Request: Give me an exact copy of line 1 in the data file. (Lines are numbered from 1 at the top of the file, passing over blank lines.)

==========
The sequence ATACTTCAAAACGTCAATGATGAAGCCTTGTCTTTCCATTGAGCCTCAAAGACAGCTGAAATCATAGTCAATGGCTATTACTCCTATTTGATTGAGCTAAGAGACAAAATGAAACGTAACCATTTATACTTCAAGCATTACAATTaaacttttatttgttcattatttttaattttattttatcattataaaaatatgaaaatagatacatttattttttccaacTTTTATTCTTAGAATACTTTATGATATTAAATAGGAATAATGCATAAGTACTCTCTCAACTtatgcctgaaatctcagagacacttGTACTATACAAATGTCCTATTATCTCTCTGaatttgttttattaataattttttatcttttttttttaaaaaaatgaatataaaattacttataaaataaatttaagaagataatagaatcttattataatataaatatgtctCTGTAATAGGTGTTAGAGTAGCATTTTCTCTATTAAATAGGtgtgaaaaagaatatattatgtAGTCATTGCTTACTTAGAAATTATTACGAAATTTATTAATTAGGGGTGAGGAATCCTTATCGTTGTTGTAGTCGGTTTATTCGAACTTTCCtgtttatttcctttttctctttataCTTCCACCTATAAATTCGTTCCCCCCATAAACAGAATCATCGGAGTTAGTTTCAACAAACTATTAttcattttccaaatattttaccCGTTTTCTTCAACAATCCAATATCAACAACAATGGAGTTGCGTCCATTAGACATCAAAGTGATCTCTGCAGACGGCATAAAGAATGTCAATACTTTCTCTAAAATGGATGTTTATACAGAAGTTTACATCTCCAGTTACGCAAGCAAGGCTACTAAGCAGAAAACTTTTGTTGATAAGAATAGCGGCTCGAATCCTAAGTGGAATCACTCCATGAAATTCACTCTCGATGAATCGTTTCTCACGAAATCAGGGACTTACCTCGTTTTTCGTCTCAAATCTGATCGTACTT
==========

The sequence ATACTTCAAAACGTCAATGATGAAGCCTTGTCTTTCCATTGAGCCTCAAAGACAGCTGAAATCATAGTCAATGGCTATTACTCCTATTTGATTGAGCTAAGAGACAAAATGAAACGTAACCATTTATACTTCAAGCATTACAATTaaacttttatttgttcattatttttaattttattttatcattataaaaatatgaaaatagatacatttattttttccaacTTTTATTCTTAGAATACTTTATGATATTAAATAGGAATAATGCATAAGTACTCTCTCAACTtatgcctgaaatctcagagacacttGTACTATACAAATGTCCTATTATCTCTCTGaatttgttttattaataattttttatcttttttttttaaaaaaatgaatataaaattacttataaaataaatttaagaagataatagaatcttattataatataaatatgtctCTGTAATAGGTGTTAGAGTAGCATTTTCTCTATTAAATAGGtgtgaaaaagaatatattatgtAGTCATTGCTTACTTAGAAATTATTACGAAATTTATTAATTAGGGGTGAGGAATCCTTATCGTTGTTGTAGTCGGTTTATTCGAACTTTCCtgtttatttcctttttctctttataCTTCCACCTATAAATTCGTTCCCCCCATAAACAGAATCATCGGAGTTAGTTTCAACAAACTATTAttcattttccaaatattttaccCGTTTTCTTCAACAATCCAATATCAACAACAATGGAGTTGCGTCCATTAGACATCAAAGTGATCTCTGCAGACGGCATAAAGAATGTCAATACTTTCTCTAAAATGGATGTTTATACAGAAGTTTACATCTCCAGTTACGCAAGCAAGGCTACTAAGCAGAAAACTTTTGTTGATAAGAATAGCGGCTCGAATCCTAAGTGGAATCACTCCATGAAATTCACTCTCGATGAATCGTTTCTCACGAAATCAGGGACTTACCTCGTTTTTCGTCTCAAATCTGATCGTACTT